Wasco County District Attorney Matthew Ellis appeared at The Dalles City Council meeting on Monday, April 10, where he gave a presentation on the work that has been done by himself and the District Attorney’s Office, as well as limitations and challenges faced by the office.
Ellis has been in office more than two years and, as the district attorney serves terms of four years, he felt it was appropriate to give a “mid-term report,” he said. Following his presentation, he mentioned he would be interested in giving similar reports annually going forward, which was a sentiment agreed with by the council.
In his presentation, Ellis explained that one of the challenges faced during his term thus far has been staffing. Though the District Attorney’s Office is small, they had a 90% turnover rate following his election and during his transition into office, he said. Now, however, he said they have been able to bring many strong people to the team, with the office now having 11 staff members.
“It was a rough ride at the beginning, but I think at this point we’ve resolved some of those issues to get to the point where we have full staff,” Ellis said. “And I’m very proud of the staff that we have right now … We have a very engaged, very competent staff that the county and the city should be very proud of.”
Many of the points Ellis touched upon during the council meeting were similar to those he mentioned during his presentation at the homelessness town hall on April 3, including the specialty courts that the office has. However, as the April 3 presentation was limited to 10 minutes, his April 10 presentation was able to go into more depth.
One of the things Ellis was able to talk about was the software system that they used, a case management program called Prosecutor by Karpel. He explained that while it was a very good program, it’s only as good as the information that the office puts into it. To improve their ability to do so, he said they sent both the office manager and victim advocate, as well as one of the attorneys, to the annual Karpel conference.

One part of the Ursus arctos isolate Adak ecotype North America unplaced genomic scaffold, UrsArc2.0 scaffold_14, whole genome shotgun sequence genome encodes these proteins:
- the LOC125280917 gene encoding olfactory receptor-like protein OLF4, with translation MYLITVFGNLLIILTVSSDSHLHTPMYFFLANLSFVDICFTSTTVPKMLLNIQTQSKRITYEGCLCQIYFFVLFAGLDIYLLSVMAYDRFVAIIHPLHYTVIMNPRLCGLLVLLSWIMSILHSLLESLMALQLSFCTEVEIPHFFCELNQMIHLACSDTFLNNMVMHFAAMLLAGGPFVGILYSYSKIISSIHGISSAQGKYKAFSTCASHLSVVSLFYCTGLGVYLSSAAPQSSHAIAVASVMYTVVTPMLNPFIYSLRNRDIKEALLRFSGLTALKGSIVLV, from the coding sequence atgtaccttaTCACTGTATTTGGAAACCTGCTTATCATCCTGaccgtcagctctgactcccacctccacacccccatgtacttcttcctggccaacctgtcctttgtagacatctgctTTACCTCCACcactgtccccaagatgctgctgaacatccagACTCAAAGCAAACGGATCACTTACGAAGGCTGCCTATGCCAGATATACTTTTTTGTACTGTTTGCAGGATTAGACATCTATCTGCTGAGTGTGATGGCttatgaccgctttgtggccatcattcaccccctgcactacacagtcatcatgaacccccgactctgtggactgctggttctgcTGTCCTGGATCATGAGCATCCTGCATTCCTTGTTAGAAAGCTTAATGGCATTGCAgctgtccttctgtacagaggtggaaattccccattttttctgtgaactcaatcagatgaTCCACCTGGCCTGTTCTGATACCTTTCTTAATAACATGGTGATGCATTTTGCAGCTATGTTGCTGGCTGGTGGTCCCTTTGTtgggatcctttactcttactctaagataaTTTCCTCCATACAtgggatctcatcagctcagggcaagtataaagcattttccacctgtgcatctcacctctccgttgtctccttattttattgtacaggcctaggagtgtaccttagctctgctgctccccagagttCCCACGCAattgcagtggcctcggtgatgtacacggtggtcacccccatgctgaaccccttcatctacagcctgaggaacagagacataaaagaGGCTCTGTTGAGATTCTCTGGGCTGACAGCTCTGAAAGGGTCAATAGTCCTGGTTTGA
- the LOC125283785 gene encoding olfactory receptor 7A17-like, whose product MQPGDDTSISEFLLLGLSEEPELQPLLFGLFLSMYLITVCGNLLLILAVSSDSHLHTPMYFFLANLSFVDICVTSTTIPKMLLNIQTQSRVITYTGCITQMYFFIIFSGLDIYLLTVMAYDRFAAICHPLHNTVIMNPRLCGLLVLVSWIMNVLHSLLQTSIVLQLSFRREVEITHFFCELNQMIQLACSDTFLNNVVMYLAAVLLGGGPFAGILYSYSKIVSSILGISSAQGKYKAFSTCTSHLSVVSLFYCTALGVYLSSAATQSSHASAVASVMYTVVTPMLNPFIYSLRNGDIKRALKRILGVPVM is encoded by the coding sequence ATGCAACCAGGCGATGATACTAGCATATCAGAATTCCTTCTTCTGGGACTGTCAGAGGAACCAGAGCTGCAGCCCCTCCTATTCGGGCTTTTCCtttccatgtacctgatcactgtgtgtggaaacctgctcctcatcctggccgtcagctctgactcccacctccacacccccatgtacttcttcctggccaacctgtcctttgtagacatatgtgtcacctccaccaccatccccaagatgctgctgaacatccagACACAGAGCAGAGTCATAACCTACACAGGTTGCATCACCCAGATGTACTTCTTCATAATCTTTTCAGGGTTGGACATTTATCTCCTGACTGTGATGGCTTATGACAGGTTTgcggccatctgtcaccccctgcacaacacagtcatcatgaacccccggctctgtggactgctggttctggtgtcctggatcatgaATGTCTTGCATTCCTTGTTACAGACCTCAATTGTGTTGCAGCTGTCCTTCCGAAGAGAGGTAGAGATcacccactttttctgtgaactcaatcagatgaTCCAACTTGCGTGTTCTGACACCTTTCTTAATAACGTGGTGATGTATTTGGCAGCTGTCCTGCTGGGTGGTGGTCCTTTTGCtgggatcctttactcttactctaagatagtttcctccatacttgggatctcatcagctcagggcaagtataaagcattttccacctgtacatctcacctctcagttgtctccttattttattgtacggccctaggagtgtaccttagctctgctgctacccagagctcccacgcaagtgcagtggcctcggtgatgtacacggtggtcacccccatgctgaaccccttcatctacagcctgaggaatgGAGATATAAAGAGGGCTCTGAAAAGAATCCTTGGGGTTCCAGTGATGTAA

With Karpel, the office is able to keep statistics for case referrals, as well as cases charged out. Ellis showed that 2022 was the highest ever level of cases referred to the district attorney’s office, with 1,590 referrals. As the office has only four attorneys, including Ellis, this means there’s a very heavy caseload for each attorney.
Additionally, the number of cases that actually needed to be filed was also much higher in 2021.
“Last year was the highest number of cases that we’ve ever filed,” Ellis said. “It was the first time that Wasco County has actually filed more than a thousand cases with the circuit court.”
Ellis also spoke on Measure 110 and how it had affected the cases seen by the office, as it decriminalized many drugs in the State of Oregon. He mentioned that, previously, if someone had a trace amount of methamphetamine in their system, they could be charged, whereas now, the bar is much higher.
“The drug cases that we see that were charged out are the ones that are very high level drug crimes,” he said. “So those would be somebody who had substantial quantity or had what was known as a commercial drug offense.”